The problem with a quarterback competition between Mitch Trubisky and Nick Foles is that the winner will be either Mitch Trubisky or Nick Foles.
Trubisky is a flailing prospect with spotty accuracy and jittery pocket presence whom the Chicago Bears famously selected instead of Patrick Mahomes and DeShaun Watson in the 2017 N.F.L. draft. Foles is an affable-but-turnover-prone journeyman who parlayed his heroics for the Philadelphia Eagles in Super Bowl LII into a lucrative reputation as a “proven winner.” Both are only semi-effective in four-game bursts, so if the Chicago Bears juggle them just right, they might be poised to go 8-8 again.
The Trubisky-Foles competition is typical by N.F.L. standards: an organizational effort to solve one problem by throwing a slightly different problem at it. Other quarterback controversies this season also follow traditional story lines: fading superstar vs. heir apparent, injury-plagued veteran vs. healthy upstart, and so forth. But 2020 also features its share of nontraditional competitions pitting quarterbacks against their employers, their reputations, or the ravages of time.
Here’s a brief recap of the league’s most compelling quarterback-centric dramas, comedies, and potential tragedies that will get you ready for the season.
Packers: Aaron Rodgers vs. Jordan Love
It would take a team of marriage counselors working around the clock in hazmat suits to safely isolate and document all of the toxicity that exists between Aaron Rodgers and the Packers organization. Rodgers, a two-time most valuable player in incremental decline from his early-2010s peak, has been signaling his dissatisfaction with his receivers and his disapproval with the team’s game plans for years. By trading up to draft Utah State’s talented-but-erratic Jordan Love with the 26th pick, instead of a receiver or potential starter at another position, the Packers gave a clear indication that the feelings were mutual.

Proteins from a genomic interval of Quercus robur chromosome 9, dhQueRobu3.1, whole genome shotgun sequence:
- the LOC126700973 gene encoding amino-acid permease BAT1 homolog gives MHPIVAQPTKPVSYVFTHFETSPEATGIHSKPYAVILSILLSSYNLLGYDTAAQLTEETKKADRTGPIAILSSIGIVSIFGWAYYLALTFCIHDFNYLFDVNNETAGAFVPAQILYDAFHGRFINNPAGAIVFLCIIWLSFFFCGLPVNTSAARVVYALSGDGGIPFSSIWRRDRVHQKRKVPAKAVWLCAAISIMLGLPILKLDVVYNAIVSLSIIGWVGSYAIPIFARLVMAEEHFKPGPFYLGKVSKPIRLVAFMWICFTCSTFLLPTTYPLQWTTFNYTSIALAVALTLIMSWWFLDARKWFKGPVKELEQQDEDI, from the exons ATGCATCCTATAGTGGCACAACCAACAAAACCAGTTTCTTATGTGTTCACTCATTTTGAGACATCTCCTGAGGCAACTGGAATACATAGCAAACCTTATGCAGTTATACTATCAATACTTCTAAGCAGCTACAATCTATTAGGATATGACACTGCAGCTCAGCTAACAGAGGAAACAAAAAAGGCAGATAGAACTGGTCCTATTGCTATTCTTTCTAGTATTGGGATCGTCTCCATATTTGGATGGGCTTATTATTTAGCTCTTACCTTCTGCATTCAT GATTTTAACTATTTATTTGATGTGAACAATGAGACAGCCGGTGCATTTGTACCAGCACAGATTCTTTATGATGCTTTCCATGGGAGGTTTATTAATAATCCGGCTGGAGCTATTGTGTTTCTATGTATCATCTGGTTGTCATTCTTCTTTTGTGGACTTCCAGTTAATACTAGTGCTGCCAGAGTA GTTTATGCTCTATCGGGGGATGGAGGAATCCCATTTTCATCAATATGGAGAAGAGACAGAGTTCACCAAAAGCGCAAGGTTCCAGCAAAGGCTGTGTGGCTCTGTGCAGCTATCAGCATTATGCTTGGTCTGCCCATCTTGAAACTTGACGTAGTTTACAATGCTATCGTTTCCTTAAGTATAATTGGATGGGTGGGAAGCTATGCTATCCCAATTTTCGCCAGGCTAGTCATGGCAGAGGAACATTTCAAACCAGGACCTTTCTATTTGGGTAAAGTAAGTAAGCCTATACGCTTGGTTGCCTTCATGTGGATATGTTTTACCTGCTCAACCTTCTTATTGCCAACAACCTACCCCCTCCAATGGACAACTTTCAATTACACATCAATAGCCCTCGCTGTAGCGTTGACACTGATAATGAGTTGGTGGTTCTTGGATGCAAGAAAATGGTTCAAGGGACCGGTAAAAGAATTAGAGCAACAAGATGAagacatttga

Love represents a long-term exit strategy, not an immediate threat to Rodgers’ starting job. Still, his presence ensures that every Packers game will feel like dinner with a couple that’s only staying together for the sake of the kids.
Despite the festering dysfunction, the Packers went 13-3 last season, meaning that this year they could become the first team to win the Super Bowl out of sheer passive-aggression.
Cowboys: Dak Prescott vs. Jerry Jones
Dak Prescott finished second in the N.F.L. in passing yards (4,902) and fourth in passing touchdowns (30) last season, but Jerry Jones’s ongoing effort to balance the Cowboys’ budget on Prescott’s back creates the impression that the organization is somehow dissatisfied with its quarterback.
Jones reportedly wants to sign Prescott to a five-year contract, because Jones is the sort of financial planner who uses a credit card to make payments on his luxury sedan’s lease so he doesn’t fall behind on his 40-year mortgage. Prescott wants a four-year contract because quarterback salaries increase significantly each year and he wants to re-enter the market as soon as possible. Carson Wentz, Patrick Mahomes and others have signed market-resetting deals during the impasse, meaning Jones has spent two years losing bitter contract negotiations against himself.
Prescott will earn $31.4 million this year as the team’s franchise player. If the Cowboys really are still making up their minds about him, then the presence of the 32-year old backup and Cincinnati Bengals castoff Andy Dalton provides some leverage. For Prescott, not for the Cowboys.
Buccaneers: Tom Brady vs. Mortality